Douglas Vale Historic Homestead and Vineyard hosted descendants of the founder, George Francis, at the popular tourist destination on Wednesday March 7.
Dawn and Peter Francis from Caterham in Surrey, England along with their Baulkham Hills, Sydney daughter Dawn, enjoyed their tour of the historic site.
George Francis arrived in Australia from England in 1844 with his wife, daughter and three of his four step children.
His daughter married Napoleon Wilson and his granddaughter married Earnest Dick. Both the Wilson and Dick family names are prominent in the Port Macquarie-Hastings region but once George Francis had passed away there was no one to carry on his family name.
That was why it was so exciting to actually meet Francis family members at Douglas Vale, said a spokesperson for Douglas Vale.
“The other amazing fact highlighting their visit, was the donation by Peter Francis, almost ten years ago, of the Francis family Bible, to the Douglas Vale Homestead,” the spokesperson said.
“This Bible dates back to the sixteen- hundreds and was given to George Francis’ parents in 1810, one year before George as born. It is a highly treasured artefact and is on display in the homestead.
“Peter told the volunteers that the Bible was given to him following the death of his grandfather in 1998. Upon realising the amazing efforts in restoring the property by the Douglas Vale Conservation Group, he decided that its home should be at Douglas Vale.”
The historic Douglas Vale story began in 1859 when vigneron, George Francis, bought two parcels of land totalling 20 acres on what was then the New England Road.
He had prospected enough gold at Major’s Creek diggings near Braidwood to buy the property, build the cottage for his family and start the vineyard with Black Isabella cuttings believed to have come form the vineyard of Major Innes’ property at Lake Innes.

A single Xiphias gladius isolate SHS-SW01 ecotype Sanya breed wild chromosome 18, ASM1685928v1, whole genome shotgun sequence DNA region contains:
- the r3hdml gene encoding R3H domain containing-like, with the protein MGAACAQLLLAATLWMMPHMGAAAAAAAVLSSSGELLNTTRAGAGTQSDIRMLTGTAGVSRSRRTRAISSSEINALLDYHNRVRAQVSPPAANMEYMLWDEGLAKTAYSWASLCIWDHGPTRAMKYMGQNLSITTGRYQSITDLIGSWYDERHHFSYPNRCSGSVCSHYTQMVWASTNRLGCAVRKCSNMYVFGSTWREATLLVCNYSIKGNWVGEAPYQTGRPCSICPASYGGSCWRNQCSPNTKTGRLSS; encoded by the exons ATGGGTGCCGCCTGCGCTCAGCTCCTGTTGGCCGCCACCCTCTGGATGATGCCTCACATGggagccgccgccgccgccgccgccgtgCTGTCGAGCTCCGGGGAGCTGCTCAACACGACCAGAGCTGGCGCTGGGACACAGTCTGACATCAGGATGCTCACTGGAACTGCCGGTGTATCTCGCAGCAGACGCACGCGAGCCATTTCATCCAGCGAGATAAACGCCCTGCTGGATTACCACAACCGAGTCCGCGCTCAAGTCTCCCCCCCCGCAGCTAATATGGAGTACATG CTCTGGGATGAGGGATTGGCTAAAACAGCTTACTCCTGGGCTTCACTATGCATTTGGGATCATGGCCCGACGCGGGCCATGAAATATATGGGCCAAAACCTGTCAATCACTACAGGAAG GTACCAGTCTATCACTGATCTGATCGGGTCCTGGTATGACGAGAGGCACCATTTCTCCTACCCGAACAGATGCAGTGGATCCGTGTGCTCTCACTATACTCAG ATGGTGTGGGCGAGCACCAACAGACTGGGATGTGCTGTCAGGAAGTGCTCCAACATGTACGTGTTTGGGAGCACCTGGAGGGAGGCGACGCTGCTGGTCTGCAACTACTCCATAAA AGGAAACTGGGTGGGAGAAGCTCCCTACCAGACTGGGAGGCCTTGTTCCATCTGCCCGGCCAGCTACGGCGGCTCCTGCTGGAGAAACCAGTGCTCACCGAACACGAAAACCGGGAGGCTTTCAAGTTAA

He had worked for Major Innes for three years, planting his vineyard, before going gold prospecting. The Black Isabella grapes were imported from America.
George later purchased land to a total of 44.7 acres.
The property was named after George Francis’ first wife, Margaret whose maiden name was Douglas. Her family originated from Scotland.
Douglas Vale developed into one of the finest vineyards in the district. Its wines were exhibited in Bordeaux in 1882, Amsterdam in 1883, Calcutta in 1884 and 1885 and in London in 1886, winning commendations and medals.
TAFE as the new owner of the property, was unable to prevent the vandalism that occurred following Patsy’s death in 1993.
As a response to the decision by TAFE to demolish the property, The Douglas Vale Conservation Group was formed in 1995.
Only approximately 4.1 acres remains of the property today. The homestead is the oldest remaining timber house in the Hastings region and with the out buildings, represents the last remaining fabric of the pioneering wine industry of the 1880’s.
There is an amazing collection of family memorabilia which has been donated by family members and is on display in the homestead. The vineyard in the oldest in Port Macquarie and in the late 1880’s it was the largest.
Douglas Vale Conservation Group is the only volunteer run homestead and vineyard in Australia.
We are always looking for interested people to volunteer and we have a variety of roles which they can become involved in.
The Conservation Group is preserving Douglas Vale as a working museum/vineyard for future generations.
The homestead and its curtilage are classified by the National Trust of Australia and is included in Port Macquarie/ Hastings Council list of Heritage sites.
It opens every Wednesday, Saturday and Sunday from 10am until 3pm at 235 Oxley Highway.
Third Saturday in April: Heritage Open Day 21st April 2018
Third Saturday in October: Bi Centennial Open Day 20th October 2018